Confidence and Power
by Joy Sebastian-Hall
In training, many times a student will comment that their dog lacks
power; speaking with a conviction that tells me they believe the dog
was born that way and will never change. I have personally witnessed
many low power, highly 'explosive' dogs become much stronger and steadier
by simply building their confidence. Confidence is a grand thing, but
it is also very fragile in the early stages with some dogs. Working
inappropriate stock, being asked to do more than they are capable, even
too much handler pressure can break down the confidence in a green dog.
The important thing to realize is that with proper training, a dog will
become more powerful and have a very commanding presence.
Many dogs, no matter the breed, have a definite confidence issue from
day one. Get on their level and look at the sheep. For most dogs, sheep
are HUGE, smell funny, outnumber them, and the dog cannot escape to
a safe distance. The initial discovery that sheep are frightened of
the dog provides a positive experience that begins the process of developing
an assertive dog.
A wise handler starts out creating situations so the dog can always
be successful and win, even what seems to be the smallest of issues.
For example, the reason we start in a small pen is that the sheep can't
run away, they will be easier to move in a useful direction, and the
dog can be encouraged to face the sheep without avoiding it. Initially
the handler is little more than a glorified cheerleader, praising correct
behavior while constantly shaping the situation to aid the dog. As training
progresses the handler can and should change with the dog, allowing
the dog more opportunities to make choices and thus continue gaining
Even very keen dogs can be uneasy at the beginning of their training.
Constant wearing, unwillingness to get behind the sheep, running past
the sheep, not wanting to stop or turn away, can all be signs of uneasiness
or confidence issues. We can shape these behaviors out with little problem
if we address the underlying cause: lack of confidence. A dog can be
forced to stop these behaviors or it can be guided into changing. Guiding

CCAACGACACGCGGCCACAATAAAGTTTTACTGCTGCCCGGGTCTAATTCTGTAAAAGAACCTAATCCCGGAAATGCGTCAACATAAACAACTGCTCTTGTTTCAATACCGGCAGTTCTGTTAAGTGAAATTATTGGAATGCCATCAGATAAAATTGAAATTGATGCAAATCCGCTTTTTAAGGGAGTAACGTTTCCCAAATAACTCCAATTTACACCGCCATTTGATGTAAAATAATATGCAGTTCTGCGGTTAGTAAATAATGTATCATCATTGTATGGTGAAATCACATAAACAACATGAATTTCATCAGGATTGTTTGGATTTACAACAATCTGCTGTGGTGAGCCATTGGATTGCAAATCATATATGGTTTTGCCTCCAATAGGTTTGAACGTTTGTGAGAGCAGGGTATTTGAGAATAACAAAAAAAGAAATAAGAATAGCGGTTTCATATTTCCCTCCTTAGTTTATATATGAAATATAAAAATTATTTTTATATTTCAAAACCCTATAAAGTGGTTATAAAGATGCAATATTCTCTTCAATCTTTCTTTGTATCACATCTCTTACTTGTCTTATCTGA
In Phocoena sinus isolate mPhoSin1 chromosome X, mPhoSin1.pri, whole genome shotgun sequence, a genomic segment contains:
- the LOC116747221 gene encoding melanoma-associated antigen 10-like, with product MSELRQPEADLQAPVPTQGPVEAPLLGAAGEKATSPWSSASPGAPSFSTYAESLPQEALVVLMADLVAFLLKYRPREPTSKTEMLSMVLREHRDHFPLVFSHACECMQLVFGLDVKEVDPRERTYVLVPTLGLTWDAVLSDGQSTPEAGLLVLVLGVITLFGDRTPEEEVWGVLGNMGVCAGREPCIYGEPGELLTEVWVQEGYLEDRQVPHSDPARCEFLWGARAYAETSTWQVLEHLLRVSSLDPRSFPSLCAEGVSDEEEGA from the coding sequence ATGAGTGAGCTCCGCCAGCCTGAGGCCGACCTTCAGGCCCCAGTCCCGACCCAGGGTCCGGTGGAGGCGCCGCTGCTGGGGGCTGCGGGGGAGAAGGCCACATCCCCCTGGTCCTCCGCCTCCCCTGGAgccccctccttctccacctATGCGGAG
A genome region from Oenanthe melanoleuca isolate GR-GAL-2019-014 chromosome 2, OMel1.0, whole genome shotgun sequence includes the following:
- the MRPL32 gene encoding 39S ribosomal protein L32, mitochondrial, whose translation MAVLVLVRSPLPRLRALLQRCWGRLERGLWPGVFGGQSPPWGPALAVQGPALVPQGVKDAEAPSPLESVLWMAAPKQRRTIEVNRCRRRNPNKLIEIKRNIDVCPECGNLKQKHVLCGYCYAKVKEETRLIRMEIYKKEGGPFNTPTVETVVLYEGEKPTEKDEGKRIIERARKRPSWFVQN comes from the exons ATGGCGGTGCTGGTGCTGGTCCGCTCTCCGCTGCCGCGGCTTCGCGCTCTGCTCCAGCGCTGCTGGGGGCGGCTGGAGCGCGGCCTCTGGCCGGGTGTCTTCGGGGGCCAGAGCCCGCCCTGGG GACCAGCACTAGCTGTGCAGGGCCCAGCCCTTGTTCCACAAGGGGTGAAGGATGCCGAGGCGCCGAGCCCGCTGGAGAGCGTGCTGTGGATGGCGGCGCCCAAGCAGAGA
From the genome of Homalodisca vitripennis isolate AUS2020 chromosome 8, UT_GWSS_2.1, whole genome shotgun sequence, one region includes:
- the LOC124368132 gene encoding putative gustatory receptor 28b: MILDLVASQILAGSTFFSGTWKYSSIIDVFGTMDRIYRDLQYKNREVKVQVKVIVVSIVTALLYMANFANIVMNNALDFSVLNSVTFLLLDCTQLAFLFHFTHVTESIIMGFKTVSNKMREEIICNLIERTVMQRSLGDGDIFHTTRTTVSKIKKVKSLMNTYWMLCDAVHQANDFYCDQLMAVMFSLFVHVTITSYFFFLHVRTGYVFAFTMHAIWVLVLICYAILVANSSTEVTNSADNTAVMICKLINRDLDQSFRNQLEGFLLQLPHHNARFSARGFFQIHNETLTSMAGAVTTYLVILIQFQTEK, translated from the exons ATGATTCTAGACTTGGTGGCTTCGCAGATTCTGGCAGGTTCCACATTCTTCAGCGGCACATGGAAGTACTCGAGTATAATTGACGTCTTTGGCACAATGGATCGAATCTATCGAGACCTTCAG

is a method that will fit most dogs' personalities. Teaching a dog to
gradually accept more pressure keeps the dog ready to accept the next
Building the confidence level builds the power level. It gives the dog
the presence and knowledge it needs to calmly handle a situation. And
everything is a type of situation. While building the dog's confidence
we are simultaneously building the dog's ability to think and problem
Let's face it; working sheep is just one problem after another. Both
the handler and the dog must keep a cool head in order to smoothly and
successfully move sheep. A very wise trainer once said, "Think of each
problem as a challenge and you will grow." If we can get the dog to
work the problem with us, it makes our job a lot easier. When a dog
learns early on to be successful, the confidence in its ability to handle
situations builds. The more times we create success, the stronger the
foundation. Many layers, successfully added, will create the final product:
a calm, smooth working dog with presence and power.
It is also something that cannot be achieved overnight. Every dog will
move forward at its own speed and occasionally will reach a plateau
or even regress a bit. The trainer that is willing to hang in there
for the long haul will prevail.
However, many times in a handler's rush to be successful, they will
gloss over the rough spots and figure that they will work themselves
out. This can be true for a while, but it will not last. Sooner or later
the flaw will surface, usually at a tremendously inopportune moment.
A trainer must continually look for weak spots and work to strengthen
them. This does not mean that the dog is never right; it means that
a sharp trainer uses the situation to teach more self-assurance.
It is a thing of beauty when a dog works stock. The confidence that
a dog uses is so subtle as to be unremarkable until the conditions start
to deteriorate, then the dogs with the strong mental structure, the
dogs that have the foundation, move with grace and polish to handle
the situation with ease.
About the Author:
Joy has been herding for over 25 years has currently completed AKC requirements
for judging the AKC "A" course and is president of the Houston Area
Herding Association. She is also a contributing writer in various publications
as well as a herding column published in the North American Working
Bouvier Journal. She has been training people and their dogs for the
past 5 years.